I just spent three days in a painting workshop with Spanish painter Carlos San Millan, a master of imbedding light and chroma into his intimate oil paintings of interiors. You can see his work here: https://www.csanmillan.net
Like any painter, I’ve taken countless workshops over the years. I continue to do so periodically, to learn particular techniques from master painters who are at the top of their professional game. Painting is a lifelong pursuit, and keeps you endlessly engaged. Professionals understand it takes a lifetime to learn to paint.
It’s a nuisance to leave the comfort and organization of my own painting studio, but it’s worth it when someone with stellar chops comes to town for a workshop.
However,, workshops are difficult and exhausting. You work your butt off, leaving you worn out for days afterward. Standing in front of an easel all day isn’t what’s so exhausting- it’s what I do most days, anyway—but it’s the mental overload of trying to absorb and apply new methods quickly so you can get as much as possible from the crits.
What are crits? In art school parlance, “crits” are critiques. Crits are as traditional to art school as the Socratic method is to law school, and the first thing new art students learn is how to successfully survive a crit (hint: you check your entire ego at the door, keep your mouth shut- don’t defend your work- and LISTEN). But I digress.
Occasionally, I’ve excitedly signed up for a workshop from a master painter whose work I greatly admire, only to discover during the workshop that they aren’t particularly good as teachers or are, well - diva jerks. Fortunately, this doesn’t happen often, but my point is, you never know what you’re going to get.
This may not seem important, but it is. A workshop is an intense learning environment, and if you have a bullying instructor it’s a lot harder for you to learn. Stress dampens creativity.
I was therefore delighted to discover that not only is Carlos San Millan an outstanding painter, he’s also a humble, generous person and all-around good guy who can teach very, very well. The class loved him, and he sold out two separate three-day workshops at Seattle Artist League.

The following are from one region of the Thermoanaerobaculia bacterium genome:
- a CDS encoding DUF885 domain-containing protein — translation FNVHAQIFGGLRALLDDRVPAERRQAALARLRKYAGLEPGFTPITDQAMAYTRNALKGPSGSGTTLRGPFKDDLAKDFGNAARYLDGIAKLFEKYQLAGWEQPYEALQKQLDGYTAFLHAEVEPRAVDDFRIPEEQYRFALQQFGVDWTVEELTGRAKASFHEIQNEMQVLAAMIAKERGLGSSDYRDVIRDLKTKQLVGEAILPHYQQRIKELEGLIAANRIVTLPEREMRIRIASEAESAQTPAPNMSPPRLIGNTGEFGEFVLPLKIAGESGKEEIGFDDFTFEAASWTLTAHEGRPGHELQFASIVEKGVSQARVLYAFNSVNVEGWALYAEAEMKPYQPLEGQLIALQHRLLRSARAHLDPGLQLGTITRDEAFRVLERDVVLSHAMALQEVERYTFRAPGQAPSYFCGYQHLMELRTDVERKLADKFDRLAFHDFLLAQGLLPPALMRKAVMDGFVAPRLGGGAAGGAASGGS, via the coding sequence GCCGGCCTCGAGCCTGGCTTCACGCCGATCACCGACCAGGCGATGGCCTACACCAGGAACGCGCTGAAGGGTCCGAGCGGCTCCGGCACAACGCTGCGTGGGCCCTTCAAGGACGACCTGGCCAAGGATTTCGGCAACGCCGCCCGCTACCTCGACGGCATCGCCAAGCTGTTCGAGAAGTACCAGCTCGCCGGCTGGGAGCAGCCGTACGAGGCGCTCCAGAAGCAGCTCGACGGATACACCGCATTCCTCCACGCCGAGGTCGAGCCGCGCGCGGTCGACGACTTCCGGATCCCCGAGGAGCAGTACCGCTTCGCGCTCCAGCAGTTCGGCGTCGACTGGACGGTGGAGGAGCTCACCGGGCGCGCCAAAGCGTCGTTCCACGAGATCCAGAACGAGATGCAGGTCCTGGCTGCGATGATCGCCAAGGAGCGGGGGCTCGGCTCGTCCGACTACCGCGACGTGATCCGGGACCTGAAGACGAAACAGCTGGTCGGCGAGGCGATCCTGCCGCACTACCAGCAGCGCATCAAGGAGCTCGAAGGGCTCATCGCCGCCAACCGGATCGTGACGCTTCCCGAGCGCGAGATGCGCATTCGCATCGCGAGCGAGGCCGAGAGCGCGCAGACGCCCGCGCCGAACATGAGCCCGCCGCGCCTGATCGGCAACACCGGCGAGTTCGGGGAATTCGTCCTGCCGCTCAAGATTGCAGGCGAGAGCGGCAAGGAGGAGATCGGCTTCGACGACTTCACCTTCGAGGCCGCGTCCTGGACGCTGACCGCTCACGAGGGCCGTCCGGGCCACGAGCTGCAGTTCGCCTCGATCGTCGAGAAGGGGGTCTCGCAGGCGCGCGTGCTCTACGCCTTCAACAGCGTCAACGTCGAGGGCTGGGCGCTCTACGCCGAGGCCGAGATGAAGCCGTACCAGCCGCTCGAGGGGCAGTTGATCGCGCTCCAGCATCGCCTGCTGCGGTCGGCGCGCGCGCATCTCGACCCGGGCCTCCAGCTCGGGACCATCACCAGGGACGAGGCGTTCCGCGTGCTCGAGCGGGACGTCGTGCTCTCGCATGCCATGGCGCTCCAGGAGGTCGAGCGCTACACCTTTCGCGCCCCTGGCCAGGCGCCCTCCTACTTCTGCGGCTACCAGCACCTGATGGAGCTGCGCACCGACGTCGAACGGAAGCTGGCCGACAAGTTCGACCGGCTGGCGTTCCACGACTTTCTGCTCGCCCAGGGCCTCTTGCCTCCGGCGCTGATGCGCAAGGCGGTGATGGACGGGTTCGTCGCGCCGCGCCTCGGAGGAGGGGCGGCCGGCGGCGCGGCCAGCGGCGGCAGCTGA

Carlos San Millan’s painting style looks loose and gestural, with lots of movement and vibrating color, but this relaxed style takes decades to develop (Sargent is known for loose brushstrokes as well, but each mark was intentional and carefully calculated).
It’s a beautiful effect, because it leaves breathing room for the viewer to fill in the missing pieces herself. It reminds me of how trial lawyers are trained to lead the jury right up to the brink of the conclusion, but to let the jury fill it in themselves, so that you don’t annoy them by stating the obvious. Or like a great poem that’s slightly ambiguous enough so that the reader can read her own interpretation into it. Being able to participate in this way, in the art we’re viewing, keeps us interested and more engaged. It’s a conversation between artist and viewer.
But back to Carlos San Millan. He’s been influenced by such contemporary painters as Antonio Lopez, Alex Kanevsky and Seattle’s own Ann Gale. He’s sort of in the Perceptual Painters camp, and sort of not.
His subject matter is usually interior scenes, but they are never gloomy despite the usually low ambient light. He was trained to draw and paint from life using the indirect method, but he’s moved far beyond an academic style and has developed his own distinctive voice. He’s all about the mark-making and uses a variety of tools to create a variety of effects: palette knives, putty knives, even colored pencils.
To someone like me who was trained in the formal, academic style, permission to use mark-making tools is pure joy and very liberating. My fellow painters Ruthie V. and Christine Grachek showed me some cool tools they’re using to lay down pure color notes, so I ordered them and am eager to try them out today.
I had some particular reasons for wanting to take Carlos’ workshop. I live in my painting studio, an eclectic little 1904 cottage. I’ve been wanting to do a series of interior scenes of this place but have been grappling with how to approach the light and chroma given the dim ambient light. Now I’ve got some of these issues solved, thanks to Carlos’ workshop. I’m excited to get started.
Now a blurb about Seattle Artist League. This was my first experience with this art school located at 101st and North Aurora. It was started in 2016 by local artist Ruthie V. (pictured below, left) and her student, City Catering owner Lendy Hensley, and already they’ve managed to bring a world-class painter like Carlos San Millan to town. Ruthie writes an interesting art blog that I highly recommend; you can read about it here: https://seattleartistleague.com/2016/07/07/what-are-v-notes/ .
If Ruthie V. manages to bring Carlos San Millan back from Spain to Seattle again for a workshop, don’t miss it. You may have to join Seattle Artist League (why not?) to get early notification before it fills up.